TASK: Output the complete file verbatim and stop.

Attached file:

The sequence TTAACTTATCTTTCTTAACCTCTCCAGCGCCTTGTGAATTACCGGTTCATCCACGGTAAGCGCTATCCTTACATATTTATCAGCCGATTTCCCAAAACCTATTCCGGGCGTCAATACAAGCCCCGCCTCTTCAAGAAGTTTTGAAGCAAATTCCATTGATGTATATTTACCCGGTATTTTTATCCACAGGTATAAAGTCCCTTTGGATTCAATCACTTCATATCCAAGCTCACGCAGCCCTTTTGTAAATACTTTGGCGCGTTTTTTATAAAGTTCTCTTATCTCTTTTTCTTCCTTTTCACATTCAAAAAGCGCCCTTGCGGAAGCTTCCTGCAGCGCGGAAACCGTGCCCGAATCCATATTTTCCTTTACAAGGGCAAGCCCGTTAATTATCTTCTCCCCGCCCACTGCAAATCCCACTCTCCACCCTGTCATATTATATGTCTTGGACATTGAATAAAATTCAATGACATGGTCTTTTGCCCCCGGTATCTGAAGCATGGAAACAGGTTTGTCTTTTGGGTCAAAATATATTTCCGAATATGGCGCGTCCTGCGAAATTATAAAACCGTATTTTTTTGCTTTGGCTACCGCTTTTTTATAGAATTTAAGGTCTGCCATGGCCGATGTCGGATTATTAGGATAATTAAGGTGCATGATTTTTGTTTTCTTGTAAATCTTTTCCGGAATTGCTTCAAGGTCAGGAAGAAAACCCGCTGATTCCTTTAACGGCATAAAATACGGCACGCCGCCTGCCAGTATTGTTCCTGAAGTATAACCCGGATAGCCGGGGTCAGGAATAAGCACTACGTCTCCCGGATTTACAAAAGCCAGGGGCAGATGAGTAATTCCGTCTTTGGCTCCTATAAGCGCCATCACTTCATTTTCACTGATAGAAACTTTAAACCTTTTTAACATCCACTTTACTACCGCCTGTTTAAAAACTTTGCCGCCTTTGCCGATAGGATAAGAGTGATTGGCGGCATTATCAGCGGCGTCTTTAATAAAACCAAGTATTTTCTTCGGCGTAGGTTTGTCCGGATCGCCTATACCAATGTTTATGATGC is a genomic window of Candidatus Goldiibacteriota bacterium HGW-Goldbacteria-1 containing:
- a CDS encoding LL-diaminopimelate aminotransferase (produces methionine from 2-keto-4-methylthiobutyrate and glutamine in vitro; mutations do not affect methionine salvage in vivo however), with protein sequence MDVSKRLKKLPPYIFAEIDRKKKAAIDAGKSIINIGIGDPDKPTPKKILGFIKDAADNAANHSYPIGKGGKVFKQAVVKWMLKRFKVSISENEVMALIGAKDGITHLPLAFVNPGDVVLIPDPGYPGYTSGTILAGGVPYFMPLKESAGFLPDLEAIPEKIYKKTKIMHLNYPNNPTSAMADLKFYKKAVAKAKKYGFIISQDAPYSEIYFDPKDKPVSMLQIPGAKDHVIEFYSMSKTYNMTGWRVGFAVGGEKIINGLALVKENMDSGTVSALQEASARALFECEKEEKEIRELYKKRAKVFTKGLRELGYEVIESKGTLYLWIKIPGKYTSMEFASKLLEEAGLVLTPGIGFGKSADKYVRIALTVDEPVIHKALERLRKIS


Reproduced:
The sequence TTAACTTATCTTTCTTAACCTCTCCAGCGCCTTGTGAATTACCGGTTCATCCACGGTAAGCGCTATCCTTACATATTTATCAGCCGATTTCCCAAAACCTATTCCGGGCGTCAATACAAGCCCCGCCTCTTCAAGAAGTTTTGAAGCAAATTCCATTGATGTATATTTACCCGGTATTTTTATCCACAGGTATAAAGTCCCTTTGGATTCAATCACTTCATATCCAAGCTCACGCAGCCCTTTTGTAAATACTTTGGCGCGTTTTTTATAAAGTTCTCTTATCTCTTTTTCTTCCTTTTCACATTCAAAAAGCGCCCTTGCGGAAGCTTCCTGCAGCGCGGAAACCGTGCCCGAATCCATATTTTCCTTTACAAGGGCAAGCCCGTTAATTATCTTCTCCCCGCCCACTGCAAATCCCACTCTCCACCCTGTCATATTATATGTCTTGGACATTGAATAAAATTCAATGACATGGTCTTTTGCCCCCGGTATCTGAAGCATGGAAACAGGTTTGTCTTTTGGGTCAAAATATATTTCCGAATATGGCGCGTCCTGCGAAATTATAAAACCGTATTTTTTTGCTTTGGCTACCGCTTTTTTATAGAATTTAAGGTCTGCCATGGCCGATGTCGGATTATTAGGATAATTAAGGTGCATGATTTTTGTTTTCTTGTAAATCTTTTCCGGAATTGCTTCAAGGTCAGGAAGAAAACCCGCTGATTCCTTTAACGGCATAAAATACGGCACGCCGCCTGCCAGTATTGTTCCTGAAGTATAACCCGGATAGCCGGGGTCAGGAATAAGCACTACGTCTCCCGGATTTACAAAAGCCAGGGGCAGATGAGTAATTCCGTCTTTGGCTCCTATAAGCGCCATCACTTCATTTTCACTGATAGAAACTTTAAACCTTTTTAACATCCACTTTACTACCGCCTGTTTAAAAACTTTGCCGCCTTTGCCGATAGGATAAGAGTGATTGGCGGCATTATCAGCGGCGTCTTTAATAAAACCAAGTATTTTCTTCGGCGTAGGTTTGTCCGGATCGCCTATACCAATGTTTATGATGC is a genomic window of Candidatus Goldiibacteriota bacterium HGW-Goldbacteria-1 containing:
- a CDS encoding LL-diaminopimelate aminotransferase (produces methionine from 2-keto-4-methylthiobutyrate and glutamine in vitro; mutations do not affect methionine salvage in vivo however), with protein sequence MDVSKRLKKLPPYIFAEIDRKKKAAIDAGKSIINIGIGDPDKPTPKKILGFIKDAADNAANHSYPIGKGGKVFKQAVVKWMLKRFKVSISENEVMALIGAKDGITHLPLAFVNPGDVVLIPDPGYPGYTSGTILAGGVPYFMPLKESAGFLPDLEAIPEKIYKKTKIMHLNYPNNPTSAMADLKFYKKAVAKAKKYGFIISQDAPYSEIYFDPKDKPVSMLQIPGAKDHVIEFYSMSKTYNMTGWRVGFAVGGEKIINGLALVKENMDSGTVSALQEASARALFECEKEEKEIRELYKKRAKVFTKGLRELGYEVIESKGTLYLWIKIPGKYTSMEFASKLLEEAGLVLTPGIGFGKSADKYVRIALTVDEPVIHKALERLRKIS